Passing the Love of Archery to Others – Part 2


This article stems from Part 1 article, going into more detail of teaching archery to others. Most would teach archery to a younger audience, but this really does apply to all age groups. It all depends on the one learning, and knowing that you both want the same outcome from the lesson.

At this point, you’ve given instruction on the basics – the equipment, safety, and focus. What to do next? This is when you really dig down into the nitty gritty of shooting archery. The easiest way to get the fundamentals down is to go over the eleven steps of archery success.


  1. Stance – Feet firmly planted shoulder width apart, perpendicular to the target. Front foot can be turned slightly towards target to open body down range.
  2. Nock – Nocking the arrow on the bow string, under the nock point. Arrow with odd-color fletching facing out, and placed safely on the arrow rest.
  3. Draw Hand Set – This is the hand that will draw the bow. Setting the first groove of the first three fingers under the arrow.
  4. Bow Hand Set – This is the hand that grips the bow. Lifeline of hand in contact with the grip held at a 30o – 45o angle. The easiest way is to make an “okay” gesture with hand around the grip.
  5. Pre-Draw – Setting up to draw the arrow. Facing down range, ensuring stance is strong, bow hand position is correct, and draw hand placed under arrow.
  6. Draw – Draw the bow back by rotating your draw arm around until your elbow is directly behind the arrow. Continue looking at the target and keep the string lined up with the center of the bow as you draw back. Maintain a continuous drawing motion throughout the shot.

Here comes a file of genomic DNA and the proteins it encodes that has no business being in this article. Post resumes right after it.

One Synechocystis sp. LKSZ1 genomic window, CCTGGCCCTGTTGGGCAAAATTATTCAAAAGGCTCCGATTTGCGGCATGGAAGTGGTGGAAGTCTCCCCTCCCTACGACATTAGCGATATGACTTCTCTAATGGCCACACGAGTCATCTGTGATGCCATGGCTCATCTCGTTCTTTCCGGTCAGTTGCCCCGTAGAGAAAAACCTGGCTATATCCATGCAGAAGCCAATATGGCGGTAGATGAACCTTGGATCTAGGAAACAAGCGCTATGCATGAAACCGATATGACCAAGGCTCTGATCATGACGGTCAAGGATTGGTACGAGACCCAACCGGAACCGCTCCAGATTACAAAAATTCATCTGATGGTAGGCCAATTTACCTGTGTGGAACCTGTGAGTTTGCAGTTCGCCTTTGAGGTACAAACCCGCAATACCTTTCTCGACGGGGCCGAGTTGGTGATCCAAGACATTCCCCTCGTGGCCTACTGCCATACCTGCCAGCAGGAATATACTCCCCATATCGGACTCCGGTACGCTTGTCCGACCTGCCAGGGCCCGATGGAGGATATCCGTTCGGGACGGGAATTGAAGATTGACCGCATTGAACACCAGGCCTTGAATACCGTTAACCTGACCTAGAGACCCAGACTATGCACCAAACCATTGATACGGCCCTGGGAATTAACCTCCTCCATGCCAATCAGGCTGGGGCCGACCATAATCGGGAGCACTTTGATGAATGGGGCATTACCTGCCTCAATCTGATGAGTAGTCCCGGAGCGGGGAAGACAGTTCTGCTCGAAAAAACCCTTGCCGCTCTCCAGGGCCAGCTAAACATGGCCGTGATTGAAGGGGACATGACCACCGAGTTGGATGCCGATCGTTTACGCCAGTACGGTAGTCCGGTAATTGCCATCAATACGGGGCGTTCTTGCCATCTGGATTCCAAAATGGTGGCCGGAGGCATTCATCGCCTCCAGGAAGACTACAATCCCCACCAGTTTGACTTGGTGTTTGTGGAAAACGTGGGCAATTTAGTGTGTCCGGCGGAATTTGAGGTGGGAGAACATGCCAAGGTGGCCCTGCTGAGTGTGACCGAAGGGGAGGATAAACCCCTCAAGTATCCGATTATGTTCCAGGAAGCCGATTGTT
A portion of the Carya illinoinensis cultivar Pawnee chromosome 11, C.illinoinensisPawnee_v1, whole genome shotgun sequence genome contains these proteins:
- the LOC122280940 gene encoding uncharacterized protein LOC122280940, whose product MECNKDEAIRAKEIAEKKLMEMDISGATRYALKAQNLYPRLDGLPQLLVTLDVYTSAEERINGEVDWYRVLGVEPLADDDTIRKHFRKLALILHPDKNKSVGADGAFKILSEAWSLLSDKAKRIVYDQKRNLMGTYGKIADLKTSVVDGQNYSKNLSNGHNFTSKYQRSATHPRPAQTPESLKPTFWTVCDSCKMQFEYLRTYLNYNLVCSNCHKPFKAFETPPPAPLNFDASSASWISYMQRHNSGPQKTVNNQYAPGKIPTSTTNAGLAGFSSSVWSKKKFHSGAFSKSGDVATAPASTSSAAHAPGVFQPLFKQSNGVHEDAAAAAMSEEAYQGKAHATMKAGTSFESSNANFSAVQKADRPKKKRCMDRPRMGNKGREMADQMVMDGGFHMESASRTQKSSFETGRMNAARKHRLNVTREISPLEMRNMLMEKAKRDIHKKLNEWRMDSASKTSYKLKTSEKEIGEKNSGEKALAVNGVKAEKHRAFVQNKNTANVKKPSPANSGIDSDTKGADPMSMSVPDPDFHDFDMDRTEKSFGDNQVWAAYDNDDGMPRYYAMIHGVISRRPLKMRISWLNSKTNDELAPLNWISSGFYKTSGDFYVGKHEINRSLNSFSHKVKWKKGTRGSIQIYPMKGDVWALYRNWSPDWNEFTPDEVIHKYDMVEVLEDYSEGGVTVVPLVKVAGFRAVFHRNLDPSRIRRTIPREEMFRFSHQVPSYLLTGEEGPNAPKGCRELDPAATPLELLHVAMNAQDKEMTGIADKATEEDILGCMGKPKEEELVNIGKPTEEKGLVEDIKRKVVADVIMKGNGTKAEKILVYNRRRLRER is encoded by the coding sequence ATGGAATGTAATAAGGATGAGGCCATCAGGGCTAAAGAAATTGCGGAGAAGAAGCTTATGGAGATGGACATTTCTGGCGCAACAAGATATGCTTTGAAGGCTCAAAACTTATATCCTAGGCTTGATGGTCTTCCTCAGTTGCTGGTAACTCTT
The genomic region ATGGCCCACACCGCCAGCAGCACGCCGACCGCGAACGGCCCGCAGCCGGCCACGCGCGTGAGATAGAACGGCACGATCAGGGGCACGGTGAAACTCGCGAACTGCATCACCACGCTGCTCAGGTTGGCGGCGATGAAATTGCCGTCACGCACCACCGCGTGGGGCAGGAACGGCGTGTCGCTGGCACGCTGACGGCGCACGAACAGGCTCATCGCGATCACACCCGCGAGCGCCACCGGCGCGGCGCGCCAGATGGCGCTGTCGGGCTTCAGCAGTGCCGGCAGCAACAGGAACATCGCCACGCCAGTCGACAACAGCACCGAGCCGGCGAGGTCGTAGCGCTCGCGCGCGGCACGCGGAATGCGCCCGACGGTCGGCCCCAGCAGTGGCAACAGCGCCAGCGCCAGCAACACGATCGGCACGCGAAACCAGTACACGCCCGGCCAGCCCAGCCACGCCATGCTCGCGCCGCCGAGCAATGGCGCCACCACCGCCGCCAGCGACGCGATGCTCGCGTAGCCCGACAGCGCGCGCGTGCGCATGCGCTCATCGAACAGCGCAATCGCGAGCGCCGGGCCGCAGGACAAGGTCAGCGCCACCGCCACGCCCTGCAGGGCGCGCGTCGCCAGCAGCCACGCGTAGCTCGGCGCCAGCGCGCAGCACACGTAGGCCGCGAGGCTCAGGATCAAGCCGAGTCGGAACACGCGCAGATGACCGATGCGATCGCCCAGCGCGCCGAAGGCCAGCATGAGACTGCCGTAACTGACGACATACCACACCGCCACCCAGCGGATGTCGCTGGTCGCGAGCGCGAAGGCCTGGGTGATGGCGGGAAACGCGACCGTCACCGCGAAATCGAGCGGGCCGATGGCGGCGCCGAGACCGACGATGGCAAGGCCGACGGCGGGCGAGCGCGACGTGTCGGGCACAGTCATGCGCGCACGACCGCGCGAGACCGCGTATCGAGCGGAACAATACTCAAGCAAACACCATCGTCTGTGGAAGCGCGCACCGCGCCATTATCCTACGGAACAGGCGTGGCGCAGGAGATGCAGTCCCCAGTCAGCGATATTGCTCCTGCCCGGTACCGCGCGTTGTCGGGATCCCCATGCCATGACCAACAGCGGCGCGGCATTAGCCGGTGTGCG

7. Anchor – Draw the string to the front of your chin, placing the knuckle of your index finger at the corner of your mouth. The string and string hand should be felt firmly against your jaw bone. Lightly touch the string to the center of your nose, setting your anchor. This is referred to as the “three points of contact” with the bow string.IMAG2788
  8. Aim – Focus your eyes on the target while keeping a consistent line with the arrow string and the arrow. When using sights, line your sight with the center of the target. Without sights, it’s more about instinct shooting and keeping the center of the target in line with the arrow.
  9. Pre Shot Set-up – After reaching the anchor point, bring your draw arm back in one fluid movement. This is where the release comes into play, and you can release the string anytime in this process. Use proper stance and back tension when releasing your arrow.
  10. Release – Release the tension in your fingers and drawing hand, all at once, while you continue the drawing motion all the way back to your shoulder. This is termed “wiping your smile”, or “brushing a bug off your ear”. Continue extending the bow arm towards the target as you release and continue focusing on the target. Do not let the bow drop.
  11. Follow Through/Reflect – Your drawing hand continues back beside the neck with fingers relaxed, ending up near the shoulder. Bow arm continues extension towards the target for a recurve, and maintains its position for a compound shooter. Continue focusing on the target. Maintain your follow-through until the arrow hits the target, or until your fingers touch your back shoulder for a compound shooter.

This information coincides with National Archery in the Schools Program (NASP).

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